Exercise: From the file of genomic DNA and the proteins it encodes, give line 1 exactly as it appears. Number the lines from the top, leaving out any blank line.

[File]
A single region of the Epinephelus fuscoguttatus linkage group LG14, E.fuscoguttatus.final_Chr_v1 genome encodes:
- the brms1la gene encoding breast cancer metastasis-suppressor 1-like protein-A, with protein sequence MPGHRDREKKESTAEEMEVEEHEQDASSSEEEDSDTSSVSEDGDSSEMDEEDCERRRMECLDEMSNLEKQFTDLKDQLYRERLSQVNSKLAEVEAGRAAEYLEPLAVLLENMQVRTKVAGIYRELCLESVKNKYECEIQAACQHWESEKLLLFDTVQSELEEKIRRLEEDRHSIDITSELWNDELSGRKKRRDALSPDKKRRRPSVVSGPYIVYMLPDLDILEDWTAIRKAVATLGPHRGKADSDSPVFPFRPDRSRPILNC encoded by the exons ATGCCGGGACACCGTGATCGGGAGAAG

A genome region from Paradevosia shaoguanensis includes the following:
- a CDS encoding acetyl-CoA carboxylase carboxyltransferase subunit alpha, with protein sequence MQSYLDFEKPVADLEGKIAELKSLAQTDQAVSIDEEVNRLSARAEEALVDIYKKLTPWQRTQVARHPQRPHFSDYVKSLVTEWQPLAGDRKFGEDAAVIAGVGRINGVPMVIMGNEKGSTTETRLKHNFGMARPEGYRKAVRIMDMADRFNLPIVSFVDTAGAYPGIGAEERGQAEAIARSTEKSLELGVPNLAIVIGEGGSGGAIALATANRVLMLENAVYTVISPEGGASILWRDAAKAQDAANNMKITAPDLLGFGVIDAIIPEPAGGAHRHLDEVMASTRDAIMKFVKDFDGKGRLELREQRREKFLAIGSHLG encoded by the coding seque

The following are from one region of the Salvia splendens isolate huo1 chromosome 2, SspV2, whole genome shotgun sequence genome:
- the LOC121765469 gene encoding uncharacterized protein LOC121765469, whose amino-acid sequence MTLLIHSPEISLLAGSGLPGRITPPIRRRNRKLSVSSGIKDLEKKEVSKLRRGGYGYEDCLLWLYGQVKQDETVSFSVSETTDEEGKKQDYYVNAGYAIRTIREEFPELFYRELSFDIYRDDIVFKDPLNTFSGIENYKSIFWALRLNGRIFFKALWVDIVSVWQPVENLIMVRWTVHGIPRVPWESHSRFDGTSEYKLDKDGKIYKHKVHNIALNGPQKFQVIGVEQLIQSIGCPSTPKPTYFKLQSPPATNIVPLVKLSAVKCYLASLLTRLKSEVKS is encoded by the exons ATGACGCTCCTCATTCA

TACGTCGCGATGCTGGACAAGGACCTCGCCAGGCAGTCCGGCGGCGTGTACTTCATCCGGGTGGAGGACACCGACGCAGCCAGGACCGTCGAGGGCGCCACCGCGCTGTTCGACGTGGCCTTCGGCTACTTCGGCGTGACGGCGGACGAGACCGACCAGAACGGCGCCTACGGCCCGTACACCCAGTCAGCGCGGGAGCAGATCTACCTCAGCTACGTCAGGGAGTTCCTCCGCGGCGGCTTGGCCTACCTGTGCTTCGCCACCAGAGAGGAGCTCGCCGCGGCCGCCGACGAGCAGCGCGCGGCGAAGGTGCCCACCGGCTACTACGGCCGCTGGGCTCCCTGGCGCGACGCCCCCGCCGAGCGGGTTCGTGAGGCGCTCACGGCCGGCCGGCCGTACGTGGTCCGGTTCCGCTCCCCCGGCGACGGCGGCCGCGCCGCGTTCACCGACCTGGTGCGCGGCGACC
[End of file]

A single region of the Epinephelus fuscoguttatus linkage group LG14, E.fuscoguttatus.final_Chr_v1 genome encodes: